Bolivian President Evo Morales marked the 13th anniversary of his presidency this week as he prepares a controversial run for a fourth consecutive term in office. Bolivia’s top electoral court has upheld his right to run in October, even though Morales is term-limited by the constitution and his attempt to amend the constitution was rejected in a 2016 referendum. In an email interview with WPR, Martín Mendoza-Botelho, a professor of political science, philosophy and geography at Eastern Connecticut State University, discusses the implications of Morales’ attempt to cling to power and explains why he is still favored to win despite the unpopularity of his re-election bid.

For the full interview follow the link (subscription required) https://www.worldpoliticsreview.com/trend-lines/27267/morales-moves-ahead-with-his-divisive-re-election-bid-in-bolivia 

Eastern Professor Patrick Vitale Wins Ashby Prize

By Raven Dillon

Patrick Vitale, a geography professor at Eastern Connecticut State University, recently won the Ashby Prize for the most innovative paper of 2017 in the journal “Environment and Planning A: Economy and Space.” Vitale’s article is titled “Making Science Suburban: The Suburbanization of Industrial Research and the Invention of ‘Research Man.’”

The article traces the invention of the modern “tech worker” to an unlikely location: the suburbs of Pittsburgh. In the early 1900s, Pittsburgh’s industrial firms began to move research laboratories away from plants in crowded urban areas and into suburbs.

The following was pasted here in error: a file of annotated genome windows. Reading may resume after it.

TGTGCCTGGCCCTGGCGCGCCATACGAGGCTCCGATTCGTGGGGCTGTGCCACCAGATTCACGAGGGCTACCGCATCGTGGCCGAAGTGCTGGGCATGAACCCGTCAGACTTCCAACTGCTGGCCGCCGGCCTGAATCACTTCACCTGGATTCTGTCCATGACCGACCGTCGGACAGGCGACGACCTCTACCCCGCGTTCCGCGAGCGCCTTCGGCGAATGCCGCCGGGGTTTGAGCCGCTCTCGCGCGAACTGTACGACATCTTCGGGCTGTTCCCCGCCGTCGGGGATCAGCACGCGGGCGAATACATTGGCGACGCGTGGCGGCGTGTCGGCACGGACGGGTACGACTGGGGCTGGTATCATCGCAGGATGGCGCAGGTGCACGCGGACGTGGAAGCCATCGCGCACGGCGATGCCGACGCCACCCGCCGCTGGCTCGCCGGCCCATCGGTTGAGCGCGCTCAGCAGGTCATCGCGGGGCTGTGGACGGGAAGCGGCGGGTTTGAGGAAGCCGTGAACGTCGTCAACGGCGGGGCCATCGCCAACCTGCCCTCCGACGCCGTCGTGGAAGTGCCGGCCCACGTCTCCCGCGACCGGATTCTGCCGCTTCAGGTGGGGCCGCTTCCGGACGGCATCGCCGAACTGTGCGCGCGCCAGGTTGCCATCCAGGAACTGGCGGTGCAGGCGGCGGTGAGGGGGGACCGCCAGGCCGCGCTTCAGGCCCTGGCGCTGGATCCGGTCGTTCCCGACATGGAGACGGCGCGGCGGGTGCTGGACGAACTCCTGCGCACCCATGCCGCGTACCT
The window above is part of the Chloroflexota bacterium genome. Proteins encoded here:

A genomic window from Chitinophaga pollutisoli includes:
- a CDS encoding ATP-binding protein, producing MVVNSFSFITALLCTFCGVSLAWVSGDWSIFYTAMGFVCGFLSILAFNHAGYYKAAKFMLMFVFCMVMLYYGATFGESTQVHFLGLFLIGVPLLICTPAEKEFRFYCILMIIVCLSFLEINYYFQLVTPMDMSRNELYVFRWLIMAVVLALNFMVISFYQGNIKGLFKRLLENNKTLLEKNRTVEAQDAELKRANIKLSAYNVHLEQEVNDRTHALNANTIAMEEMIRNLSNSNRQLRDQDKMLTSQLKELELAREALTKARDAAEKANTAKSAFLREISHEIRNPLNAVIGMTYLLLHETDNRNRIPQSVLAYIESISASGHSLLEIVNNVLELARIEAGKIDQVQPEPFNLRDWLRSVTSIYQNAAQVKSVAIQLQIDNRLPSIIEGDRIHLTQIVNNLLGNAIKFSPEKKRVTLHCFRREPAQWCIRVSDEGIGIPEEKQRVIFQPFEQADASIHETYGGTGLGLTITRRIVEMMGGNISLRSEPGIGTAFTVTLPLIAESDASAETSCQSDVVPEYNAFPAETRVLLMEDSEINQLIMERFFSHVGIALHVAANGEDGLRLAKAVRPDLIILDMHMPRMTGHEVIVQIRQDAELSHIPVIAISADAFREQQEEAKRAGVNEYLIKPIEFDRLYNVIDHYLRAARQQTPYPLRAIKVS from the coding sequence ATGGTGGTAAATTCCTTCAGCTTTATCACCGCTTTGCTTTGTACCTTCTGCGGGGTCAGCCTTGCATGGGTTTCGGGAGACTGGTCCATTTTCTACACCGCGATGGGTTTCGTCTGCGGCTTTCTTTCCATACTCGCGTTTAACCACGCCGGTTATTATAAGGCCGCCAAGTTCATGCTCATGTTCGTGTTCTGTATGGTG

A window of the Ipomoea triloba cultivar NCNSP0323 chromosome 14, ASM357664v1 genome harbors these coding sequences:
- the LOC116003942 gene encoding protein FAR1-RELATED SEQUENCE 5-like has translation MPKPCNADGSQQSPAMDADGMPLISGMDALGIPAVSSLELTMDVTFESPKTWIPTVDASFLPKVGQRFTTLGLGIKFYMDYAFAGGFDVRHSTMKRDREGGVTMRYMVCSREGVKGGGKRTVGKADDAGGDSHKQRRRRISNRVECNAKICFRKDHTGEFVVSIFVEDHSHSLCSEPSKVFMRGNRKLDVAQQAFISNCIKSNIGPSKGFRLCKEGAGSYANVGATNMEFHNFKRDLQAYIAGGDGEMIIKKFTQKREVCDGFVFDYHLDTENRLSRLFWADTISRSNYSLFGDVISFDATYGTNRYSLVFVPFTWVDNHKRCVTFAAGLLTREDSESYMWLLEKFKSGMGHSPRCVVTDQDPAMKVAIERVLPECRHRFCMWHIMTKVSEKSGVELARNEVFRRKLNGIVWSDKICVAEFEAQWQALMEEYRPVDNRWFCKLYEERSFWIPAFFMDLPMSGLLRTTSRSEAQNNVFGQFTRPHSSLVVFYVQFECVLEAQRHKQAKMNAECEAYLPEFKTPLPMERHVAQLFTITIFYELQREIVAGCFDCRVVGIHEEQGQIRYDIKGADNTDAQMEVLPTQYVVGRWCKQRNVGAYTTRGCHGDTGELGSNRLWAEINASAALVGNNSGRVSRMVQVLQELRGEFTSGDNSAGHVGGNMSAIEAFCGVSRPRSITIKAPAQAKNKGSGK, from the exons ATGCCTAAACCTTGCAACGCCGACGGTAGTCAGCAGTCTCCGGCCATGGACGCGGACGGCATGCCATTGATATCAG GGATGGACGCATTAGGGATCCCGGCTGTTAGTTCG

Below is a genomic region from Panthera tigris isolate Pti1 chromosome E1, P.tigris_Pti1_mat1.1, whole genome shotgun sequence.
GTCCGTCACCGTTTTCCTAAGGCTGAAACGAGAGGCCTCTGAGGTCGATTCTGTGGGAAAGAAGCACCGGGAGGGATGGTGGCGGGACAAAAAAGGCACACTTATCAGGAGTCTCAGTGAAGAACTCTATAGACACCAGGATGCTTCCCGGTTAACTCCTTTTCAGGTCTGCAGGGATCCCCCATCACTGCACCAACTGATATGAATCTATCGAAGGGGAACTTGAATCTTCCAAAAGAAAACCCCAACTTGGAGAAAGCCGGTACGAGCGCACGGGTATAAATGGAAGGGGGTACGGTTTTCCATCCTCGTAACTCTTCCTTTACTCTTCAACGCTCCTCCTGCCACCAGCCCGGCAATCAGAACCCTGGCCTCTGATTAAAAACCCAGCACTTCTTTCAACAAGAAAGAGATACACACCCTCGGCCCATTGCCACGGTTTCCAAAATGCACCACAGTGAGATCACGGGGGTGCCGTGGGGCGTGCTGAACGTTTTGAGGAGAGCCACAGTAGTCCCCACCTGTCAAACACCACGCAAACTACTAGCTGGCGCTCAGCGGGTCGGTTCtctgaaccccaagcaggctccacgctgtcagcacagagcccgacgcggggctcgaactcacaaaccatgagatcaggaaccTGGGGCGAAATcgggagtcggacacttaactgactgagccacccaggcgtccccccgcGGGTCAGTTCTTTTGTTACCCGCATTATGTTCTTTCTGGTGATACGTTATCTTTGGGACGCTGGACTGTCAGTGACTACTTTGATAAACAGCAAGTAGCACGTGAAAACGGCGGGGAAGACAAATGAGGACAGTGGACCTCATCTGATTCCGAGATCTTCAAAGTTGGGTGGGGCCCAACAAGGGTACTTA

Vitale explains that workers, scientists and engineers had once worked alongside each other in factories. However, starting in the early 1900s, they increasingly worked in different places, lived in different communities, and began to see themselves and their labor as different. These new “labs” created a geographic and social division between mental and manual work.

“The class, race and gender relations of the suburbs were essential and invisible components of science and engineering,” Vitale writes. “In capitalist economies now and in the past, science and engineering are rooted in injustice, misery and inequality; the very problems they are supposed to solve.”

Industrial firms even created a new title for scientists and engineers – “research men” – and argued that they needed to be isolated from the factory to do their work. “Many of the most prominent industrial scientists in the United States embraced their identity as ‘research men’ to cement their own place within industry and society,” writes Vitale. “Scientists and engineers actively adopted a class position that industry was producing for them.”